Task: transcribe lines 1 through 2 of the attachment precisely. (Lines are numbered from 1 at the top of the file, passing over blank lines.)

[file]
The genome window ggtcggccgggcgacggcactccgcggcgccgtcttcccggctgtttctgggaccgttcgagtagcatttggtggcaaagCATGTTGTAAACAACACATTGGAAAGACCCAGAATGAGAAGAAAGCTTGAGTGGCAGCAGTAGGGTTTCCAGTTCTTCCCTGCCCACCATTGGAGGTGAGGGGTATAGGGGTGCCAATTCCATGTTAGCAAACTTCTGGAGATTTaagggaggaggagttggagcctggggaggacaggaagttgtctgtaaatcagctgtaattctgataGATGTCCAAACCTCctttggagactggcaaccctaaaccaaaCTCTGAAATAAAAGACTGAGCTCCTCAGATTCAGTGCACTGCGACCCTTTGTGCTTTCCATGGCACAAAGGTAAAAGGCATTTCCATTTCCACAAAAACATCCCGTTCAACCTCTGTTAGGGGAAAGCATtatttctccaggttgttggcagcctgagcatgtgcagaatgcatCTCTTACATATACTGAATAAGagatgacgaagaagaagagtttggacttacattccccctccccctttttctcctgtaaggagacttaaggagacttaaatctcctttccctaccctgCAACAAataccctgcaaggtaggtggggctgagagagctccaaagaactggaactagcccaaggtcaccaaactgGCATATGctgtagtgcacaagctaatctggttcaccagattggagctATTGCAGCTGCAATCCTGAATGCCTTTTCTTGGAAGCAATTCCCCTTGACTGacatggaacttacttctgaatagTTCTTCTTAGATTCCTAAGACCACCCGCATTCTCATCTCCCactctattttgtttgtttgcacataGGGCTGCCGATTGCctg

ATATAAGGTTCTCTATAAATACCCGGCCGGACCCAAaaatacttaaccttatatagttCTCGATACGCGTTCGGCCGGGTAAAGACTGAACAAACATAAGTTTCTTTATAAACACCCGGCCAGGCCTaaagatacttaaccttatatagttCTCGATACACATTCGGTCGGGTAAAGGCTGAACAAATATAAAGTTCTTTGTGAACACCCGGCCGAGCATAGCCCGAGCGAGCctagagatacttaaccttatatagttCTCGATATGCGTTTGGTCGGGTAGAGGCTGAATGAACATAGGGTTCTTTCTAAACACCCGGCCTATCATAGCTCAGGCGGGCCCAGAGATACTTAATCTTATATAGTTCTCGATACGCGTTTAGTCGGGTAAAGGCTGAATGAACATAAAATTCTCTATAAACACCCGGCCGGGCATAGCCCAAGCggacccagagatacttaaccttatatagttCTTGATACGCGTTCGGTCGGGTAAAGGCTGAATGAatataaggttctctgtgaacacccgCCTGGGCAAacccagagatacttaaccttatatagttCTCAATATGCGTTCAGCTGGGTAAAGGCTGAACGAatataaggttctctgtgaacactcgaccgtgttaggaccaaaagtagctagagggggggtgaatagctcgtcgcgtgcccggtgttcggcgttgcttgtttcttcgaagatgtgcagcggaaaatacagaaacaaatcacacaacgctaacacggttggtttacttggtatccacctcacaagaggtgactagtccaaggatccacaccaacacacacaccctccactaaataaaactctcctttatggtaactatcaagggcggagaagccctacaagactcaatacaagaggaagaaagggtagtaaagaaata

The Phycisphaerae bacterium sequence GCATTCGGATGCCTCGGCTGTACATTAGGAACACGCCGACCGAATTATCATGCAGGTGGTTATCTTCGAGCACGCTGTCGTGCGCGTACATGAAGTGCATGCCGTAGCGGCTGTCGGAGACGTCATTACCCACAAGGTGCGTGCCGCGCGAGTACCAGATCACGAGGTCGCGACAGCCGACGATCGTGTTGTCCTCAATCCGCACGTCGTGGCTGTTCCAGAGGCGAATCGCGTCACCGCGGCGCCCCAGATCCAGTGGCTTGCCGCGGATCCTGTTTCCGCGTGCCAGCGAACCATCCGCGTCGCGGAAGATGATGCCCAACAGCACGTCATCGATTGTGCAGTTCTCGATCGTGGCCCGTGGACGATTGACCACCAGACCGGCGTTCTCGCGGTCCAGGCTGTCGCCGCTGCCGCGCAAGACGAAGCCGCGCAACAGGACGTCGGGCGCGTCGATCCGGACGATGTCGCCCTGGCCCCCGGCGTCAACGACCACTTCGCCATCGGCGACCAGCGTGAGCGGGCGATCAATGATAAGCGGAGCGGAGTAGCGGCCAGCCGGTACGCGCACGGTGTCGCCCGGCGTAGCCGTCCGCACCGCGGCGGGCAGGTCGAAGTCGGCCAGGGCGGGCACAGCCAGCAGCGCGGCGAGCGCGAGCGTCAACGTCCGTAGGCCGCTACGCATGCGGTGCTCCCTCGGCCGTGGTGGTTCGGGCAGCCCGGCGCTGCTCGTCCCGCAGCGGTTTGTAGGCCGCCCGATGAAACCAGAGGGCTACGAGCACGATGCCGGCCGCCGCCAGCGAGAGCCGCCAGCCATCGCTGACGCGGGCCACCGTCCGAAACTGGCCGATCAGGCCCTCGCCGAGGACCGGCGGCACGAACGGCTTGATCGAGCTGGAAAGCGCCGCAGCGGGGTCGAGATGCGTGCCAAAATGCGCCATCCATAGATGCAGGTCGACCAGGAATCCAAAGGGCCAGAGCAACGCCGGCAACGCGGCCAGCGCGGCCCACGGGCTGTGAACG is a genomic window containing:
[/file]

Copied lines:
The genome window ggtcggccgggcgacggcactccgcggcgccgtcttcccggctgtttctgggaccgttcgagtagcatttggtggcaaagCATGTTGTAAACAACACATTGGAAAGACCCAGAATGAGAAGAAAGCTTGAGTGGCAGCAGTAGGGTTTCCAGTTCTTCCCTGCCCACCATTGGAGGTGAGGGGTATAGGGGTGCCAATTCCATGTTAGCAAACTTCTGGAGATTTaagggaggaggagttggagcctggggaggacaggaagttgtctgtaaatcagctgtaattctgataGATGTCCAAACCTCctttggagactggcaaccctaaaccaaaCTCTGAAATAAAAGACTGAGCTCCTCAGATTCAGTGCACTGCGACCCTTTGTGCTTTCCATGGCACAAAGGTAAAAGGCATTTCCATTTCCACAAAAACATCCCGTTCAACCTCTGTTAGGGGAAAGCATtatttctccaggttgttggcagcctgagcatgtgcagaatgcatCTCTTACATATACTGAATAAGagatgacgaagaagaagagtttggacttacattccccctccccctttttctcctgtaaggagacttaaggagacttaaatctcctttccctaccctgCAACAAataccctgcaaggtaggtggggctgagagagctccaaagaactggaactagcccaaggtcaccaaactgGCATATGctgtagtgcacaagctaatctggttcaccagattggagctATTGCAGCTGCAATCCTGAATGCCTTTTCTTGGAAGCAATTCCCCTTGACTGacatggaacttacttctgaatagTTCTTCTTAGATTCCTAAGACCACCCGCATTCTCATCTCCCactctattttgtttgtttgcacataGGGCTGCCGATTGCctg

ATATAAGGTTCTCTATAAATACCCGGCCGGACCCAAaaatacttaaccttatatagttCTCGATACGCGTTCGGCCGGGTAAAGACTGAACAAACATAAGTTTCTTTATAAACACCCGGCCAGGCCTaaagatacttaaccttatatagttCTCGATACACATTCGGTCGGGTAAAGGCTGAACAAATATAAAGTTCTTTGTGAACACCCGGCCGAGCATAGCCCGAGCGAGCctagagatacttaaccttatatagttCTCGATATGCGTTTGGTCGGGTAGAGGCTGAATGAACATAGGGTTCTTTCTAAACACCCGGCCTATCATAGCTCAGGCGGGCCCAGAGATACTTAATCTTATATAGTTCTCGATACGCGTTTAGTCGGGTAAAGGCTGAATGAACATAAAATTCTCTATAAACACCCGGCCGGGCATAGCCCAAGCggacccagagatacttaaccttatatagttCTTGATACGCGTTCGGTCGGGTAAAGGCTGAATGAatataaggttctctgtgaacacccgCCTGGGCAAacccagagatacttaaccttatatagttCTCAATATGCGTTCAGCTGGGTAAAGGCTGAACGAatataaggttctctgtgaacactcgaccgtgttaggaccaaaagtagctagagggggggtgaatagctcgtcgcgtgcccggtgttcggcgttgcttgtttcttcgaagatgtgcagcggaaaatacagaaacaaatcacacaacgctaacacggttggtttacttggtatccacctcacaagaggtgactagtccaaggatccacaccaacacacacaccctccactaaataaaactctcctttatggtaactatcaagggcggagaagccctacaagactcaatacaagaggaagaaagggtagtaaagaaata